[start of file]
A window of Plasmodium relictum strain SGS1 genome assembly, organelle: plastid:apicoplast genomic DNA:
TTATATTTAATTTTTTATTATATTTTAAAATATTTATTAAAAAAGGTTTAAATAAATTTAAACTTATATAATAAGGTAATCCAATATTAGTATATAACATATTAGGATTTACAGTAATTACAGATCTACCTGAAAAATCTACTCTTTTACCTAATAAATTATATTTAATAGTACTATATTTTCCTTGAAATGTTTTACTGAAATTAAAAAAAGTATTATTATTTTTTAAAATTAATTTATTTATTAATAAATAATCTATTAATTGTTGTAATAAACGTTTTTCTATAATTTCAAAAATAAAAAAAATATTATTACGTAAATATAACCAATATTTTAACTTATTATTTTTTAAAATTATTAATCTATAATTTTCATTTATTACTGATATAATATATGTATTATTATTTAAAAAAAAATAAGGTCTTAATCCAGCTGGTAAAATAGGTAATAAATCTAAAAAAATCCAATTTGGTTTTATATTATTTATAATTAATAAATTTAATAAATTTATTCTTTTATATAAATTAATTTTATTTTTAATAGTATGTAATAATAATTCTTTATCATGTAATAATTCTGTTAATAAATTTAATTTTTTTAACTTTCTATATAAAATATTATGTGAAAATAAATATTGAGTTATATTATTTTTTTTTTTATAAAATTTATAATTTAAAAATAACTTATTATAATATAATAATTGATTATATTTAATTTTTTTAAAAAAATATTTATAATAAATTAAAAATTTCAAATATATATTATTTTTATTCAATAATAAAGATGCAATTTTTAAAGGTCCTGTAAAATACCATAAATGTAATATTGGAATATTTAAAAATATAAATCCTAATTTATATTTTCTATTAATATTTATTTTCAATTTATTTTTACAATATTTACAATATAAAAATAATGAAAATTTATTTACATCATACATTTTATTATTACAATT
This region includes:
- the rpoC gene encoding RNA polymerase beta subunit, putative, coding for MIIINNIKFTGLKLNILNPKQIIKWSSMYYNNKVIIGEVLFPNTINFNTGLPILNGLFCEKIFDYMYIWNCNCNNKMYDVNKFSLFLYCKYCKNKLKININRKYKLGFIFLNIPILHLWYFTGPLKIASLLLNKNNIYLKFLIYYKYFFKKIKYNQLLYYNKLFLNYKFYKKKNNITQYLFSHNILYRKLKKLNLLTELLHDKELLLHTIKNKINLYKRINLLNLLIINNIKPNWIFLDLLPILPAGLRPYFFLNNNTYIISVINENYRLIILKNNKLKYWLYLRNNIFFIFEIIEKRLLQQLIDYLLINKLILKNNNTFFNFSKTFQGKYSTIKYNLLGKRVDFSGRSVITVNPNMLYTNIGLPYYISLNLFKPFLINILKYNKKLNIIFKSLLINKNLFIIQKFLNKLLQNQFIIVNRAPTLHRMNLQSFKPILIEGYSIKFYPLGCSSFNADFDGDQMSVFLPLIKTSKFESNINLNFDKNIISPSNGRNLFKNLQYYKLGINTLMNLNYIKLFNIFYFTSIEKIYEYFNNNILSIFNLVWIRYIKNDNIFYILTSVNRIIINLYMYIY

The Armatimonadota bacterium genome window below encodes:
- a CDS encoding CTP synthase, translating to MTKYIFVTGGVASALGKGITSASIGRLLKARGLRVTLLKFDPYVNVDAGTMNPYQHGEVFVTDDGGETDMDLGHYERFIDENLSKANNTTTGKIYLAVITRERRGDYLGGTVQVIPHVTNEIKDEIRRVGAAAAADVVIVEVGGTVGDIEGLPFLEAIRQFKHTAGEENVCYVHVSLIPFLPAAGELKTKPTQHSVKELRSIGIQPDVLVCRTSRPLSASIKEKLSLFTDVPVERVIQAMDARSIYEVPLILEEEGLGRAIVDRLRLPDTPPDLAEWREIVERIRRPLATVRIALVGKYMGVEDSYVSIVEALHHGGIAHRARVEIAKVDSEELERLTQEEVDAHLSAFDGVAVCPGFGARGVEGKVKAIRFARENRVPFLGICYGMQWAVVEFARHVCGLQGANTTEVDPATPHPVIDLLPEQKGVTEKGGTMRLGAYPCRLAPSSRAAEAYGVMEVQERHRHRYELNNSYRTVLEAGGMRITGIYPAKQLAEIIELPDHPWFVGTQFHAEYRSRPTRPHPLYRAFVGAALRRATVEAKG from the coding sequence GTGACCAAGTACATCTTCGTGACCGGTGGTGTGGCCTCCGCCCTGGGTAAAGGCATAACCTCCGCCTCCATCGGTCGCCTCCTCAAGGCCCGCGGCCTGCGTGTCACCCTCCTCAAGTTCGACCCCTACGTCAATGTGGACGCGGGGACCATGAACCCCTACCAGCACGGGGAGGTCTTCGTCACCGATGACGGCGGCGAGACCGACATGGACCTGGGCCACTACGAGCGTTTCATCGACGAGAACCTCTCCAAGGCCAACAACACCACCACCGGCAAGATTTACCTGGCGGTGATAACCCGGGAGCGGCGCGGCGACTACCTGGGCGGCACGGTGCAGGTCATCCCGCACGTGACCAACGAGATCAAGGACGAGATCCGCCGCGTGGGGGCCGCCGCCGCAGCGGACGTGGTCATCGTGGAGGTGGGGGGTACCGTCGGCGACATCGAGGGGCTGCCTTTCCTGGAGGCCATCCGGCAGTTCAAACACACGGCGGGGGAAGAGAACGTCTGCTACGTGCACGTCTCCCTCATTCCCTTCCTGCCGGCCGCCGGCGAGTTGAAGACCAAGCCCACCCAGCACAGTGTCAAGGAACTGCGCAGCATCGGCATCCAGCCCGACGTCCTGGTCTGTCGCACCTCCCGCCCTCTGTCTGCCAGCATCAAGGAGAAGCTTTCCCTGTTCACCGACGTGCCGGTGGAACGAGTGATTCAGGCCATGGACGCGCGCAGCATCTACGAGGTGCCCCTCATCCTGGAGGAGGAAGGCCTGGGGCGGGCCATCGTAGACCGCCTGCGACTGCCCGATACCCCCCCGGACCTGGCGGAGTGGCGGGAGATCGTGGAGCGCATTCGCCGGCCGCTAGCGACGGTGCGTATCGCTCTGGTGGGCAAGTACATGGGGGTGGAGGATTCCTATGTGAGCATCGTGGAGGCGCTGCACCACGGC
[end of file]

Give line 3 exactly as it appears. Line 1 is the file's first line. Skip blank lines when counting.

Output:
This region includes: